The problem is that most CEO's have some form of college education and those Billion+ dollar earners really throw the averages out of whack. Like I wonder what that $78,000 number would look like if you took out the top 1%-2% of earners. I'd be much more interested in the difference in the median income for someone with a bachelors degree versus someone with grade 12, especially factoring in the lost income for the years in college and the cost of servicing student loan debt.
 

HStallion

Member
Oct 25, 2017
27,535
Wasn't last week, there was that trade college article that basically said trade college pays more and now this?
A lot of blue collar skilled labor pays pretty well with great benefits these days because the pickings are often so slim. Not true for every single field but around me being a decent carpenter usually starts at $50,000.
 

Spinluck

Avenger
Oct 26, 2017
6,065
Florida
It will always, technically speaking, be a good investment no matter how much costs go up.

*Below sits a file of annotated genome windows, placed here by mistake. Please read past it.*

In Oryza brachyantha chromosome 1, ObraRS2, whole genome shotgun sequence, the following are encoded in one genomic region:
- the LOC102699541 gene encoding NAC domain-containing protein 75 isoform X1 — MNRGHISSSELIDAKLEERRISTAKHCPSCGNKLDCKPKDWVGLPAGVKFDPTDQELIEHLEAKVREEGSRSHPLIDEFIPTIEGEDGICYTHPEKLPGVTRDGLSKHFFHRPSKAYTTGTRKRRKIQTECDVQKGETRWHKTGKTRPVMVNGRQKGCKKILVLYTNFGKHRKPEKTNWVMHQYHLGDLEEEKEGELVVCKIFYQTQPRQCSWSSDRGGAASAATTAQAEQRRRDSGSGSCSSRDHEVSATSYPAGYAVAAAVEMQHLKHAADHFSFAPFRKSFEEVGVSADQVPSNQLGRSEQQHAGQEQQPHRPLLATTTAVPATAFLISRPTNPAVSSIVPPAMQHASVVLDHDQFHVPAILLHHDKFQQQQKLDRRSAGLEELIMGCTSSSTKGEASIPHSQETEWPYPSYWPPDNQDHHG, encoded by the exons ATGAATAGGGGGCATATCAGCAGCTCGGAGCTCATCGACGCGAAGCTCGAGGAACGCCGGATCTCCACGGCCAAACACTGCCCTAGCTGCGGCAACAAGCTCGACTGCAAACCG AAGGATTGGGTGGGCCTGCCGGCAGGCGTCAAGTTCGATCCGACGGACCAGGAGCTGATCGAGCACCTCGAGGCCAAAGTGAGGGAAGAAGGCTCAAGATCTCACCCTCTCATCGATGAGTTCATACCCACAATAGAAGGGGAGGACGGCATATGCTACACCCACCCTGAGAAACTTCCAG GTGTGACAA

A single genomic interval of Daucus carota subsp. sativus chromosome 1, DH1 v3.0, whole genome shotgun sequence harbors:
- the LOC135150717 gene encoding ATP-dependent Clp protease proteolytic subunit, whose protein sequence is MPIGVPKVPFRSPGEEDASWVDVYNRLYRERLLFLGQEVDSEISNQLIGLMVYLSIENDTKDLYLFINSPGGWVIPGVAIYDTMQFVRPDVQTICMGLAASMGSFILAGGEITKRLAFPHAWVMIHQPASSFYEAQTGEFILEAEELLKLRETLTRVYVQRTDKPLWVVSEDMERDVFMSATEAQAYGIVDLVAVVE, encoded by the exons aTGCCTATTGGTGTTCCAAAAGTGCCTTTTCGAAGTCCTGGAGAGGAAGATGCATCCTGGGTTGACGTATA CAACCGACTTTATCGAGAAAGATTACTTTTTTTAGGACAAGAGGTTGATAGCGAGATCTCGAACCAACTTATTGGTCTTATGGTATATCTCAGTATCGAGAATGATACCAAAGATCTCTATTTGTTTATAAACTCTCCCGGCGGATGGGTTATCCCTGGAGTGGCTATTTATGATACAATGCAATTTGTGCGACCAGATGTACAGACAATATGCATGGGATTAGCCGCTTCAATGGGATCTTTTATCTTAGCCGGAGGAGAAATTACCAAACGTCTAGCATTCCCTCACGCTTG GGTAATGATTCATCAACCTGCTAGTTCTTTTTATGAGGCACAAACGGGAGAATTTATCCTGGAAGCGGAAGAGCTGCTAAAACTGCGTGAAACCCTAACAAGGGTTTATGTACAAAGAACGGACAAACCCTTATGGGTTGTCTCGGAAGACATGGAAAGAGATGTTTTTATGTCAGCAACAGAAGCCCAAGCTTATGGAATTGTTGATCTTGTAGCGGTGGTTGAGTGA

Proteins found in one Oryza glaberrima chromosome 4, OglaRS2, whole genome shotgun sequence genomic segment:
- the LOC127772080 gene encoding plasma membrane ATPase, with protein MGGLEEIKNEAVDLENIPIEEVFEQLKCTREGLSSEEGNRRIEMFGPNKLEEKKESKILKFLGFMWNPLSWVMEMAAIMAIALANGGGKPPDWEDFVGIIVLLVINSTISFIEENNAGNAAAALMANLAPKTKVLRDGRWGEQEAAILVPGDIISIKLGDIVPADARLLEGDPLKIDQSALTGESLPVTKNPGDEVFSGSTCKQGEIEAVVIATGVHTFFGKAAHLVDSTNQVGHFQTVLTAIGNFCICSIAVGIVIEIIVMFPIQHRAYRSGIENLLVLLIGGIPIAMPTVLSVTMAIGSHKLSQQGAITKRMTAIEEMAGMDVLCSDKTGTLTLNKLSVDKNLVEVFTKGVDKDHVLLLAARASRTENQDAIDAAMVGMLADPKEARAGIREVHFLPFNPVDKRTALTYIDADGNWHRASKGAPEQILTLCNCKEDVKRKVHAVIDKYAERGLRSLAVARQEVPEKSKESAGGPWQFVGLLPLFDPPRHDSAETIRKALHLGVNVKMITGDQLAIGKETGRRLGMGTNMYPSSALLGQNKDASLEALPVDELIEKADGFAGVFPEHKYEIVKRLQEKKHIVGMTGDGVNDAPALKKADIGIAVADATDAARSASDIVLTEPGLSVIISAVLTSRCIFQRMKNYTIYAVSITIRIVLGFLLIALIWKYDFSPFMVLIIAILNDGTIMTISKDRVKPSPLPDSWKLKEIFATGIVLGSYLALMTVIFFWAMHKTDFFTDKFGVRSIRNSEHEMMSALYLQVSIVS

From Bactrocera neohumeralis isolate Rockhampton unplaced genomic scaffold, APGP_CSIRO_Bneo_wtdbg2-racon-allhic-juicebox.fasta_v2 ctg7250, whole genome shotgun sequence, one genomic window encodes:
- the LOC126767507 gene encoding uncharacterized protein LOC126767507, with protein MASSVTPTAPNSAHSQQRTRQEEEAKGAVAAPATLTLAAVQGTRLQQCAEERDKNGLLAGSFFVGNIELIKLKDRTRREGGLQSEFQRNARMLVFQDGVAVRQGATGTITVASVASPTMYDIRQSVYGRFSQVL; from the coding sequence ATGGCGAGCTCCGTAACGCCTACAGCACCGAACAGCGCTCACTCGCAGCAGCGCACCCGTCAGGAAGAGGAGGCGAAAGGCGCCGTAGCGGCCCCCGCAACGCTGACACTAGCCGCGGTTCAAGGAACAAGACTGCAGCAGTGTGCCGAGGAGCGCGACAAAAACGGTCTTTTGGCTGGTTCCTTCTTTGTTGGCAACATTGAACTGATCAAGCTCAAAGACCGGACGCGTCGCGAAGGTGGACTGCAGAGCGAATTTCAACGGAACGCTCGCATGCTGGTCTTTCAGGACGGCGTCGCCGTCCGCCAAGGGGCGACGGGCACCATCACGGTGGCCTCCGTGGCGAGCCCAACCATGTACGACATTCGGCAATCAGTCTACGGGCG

Things would really really have to go to pure shit for people to come to some consensus that college is a negative net investment.

Don't listen to fuckhats that say Bill Gates and Zuckerberg didn't go to college 😂😂😂😂🤣.
 

Arklite

Member
Oct 27, 2017
1,449
In hindsight I'd recommend a technical or trade school. If you're not great at networking or great at presenting yourself, it's often not as easy as get your degree - get a job. A trade may serve you better.
 

Zornica

Banned
Oct 26, 2017
221
it's kinda sad that people in the US view attending university as an "investment", instead of something they want to do... I don't know why, but that kind of hyper-capitalized mindset really rubs me the wrong way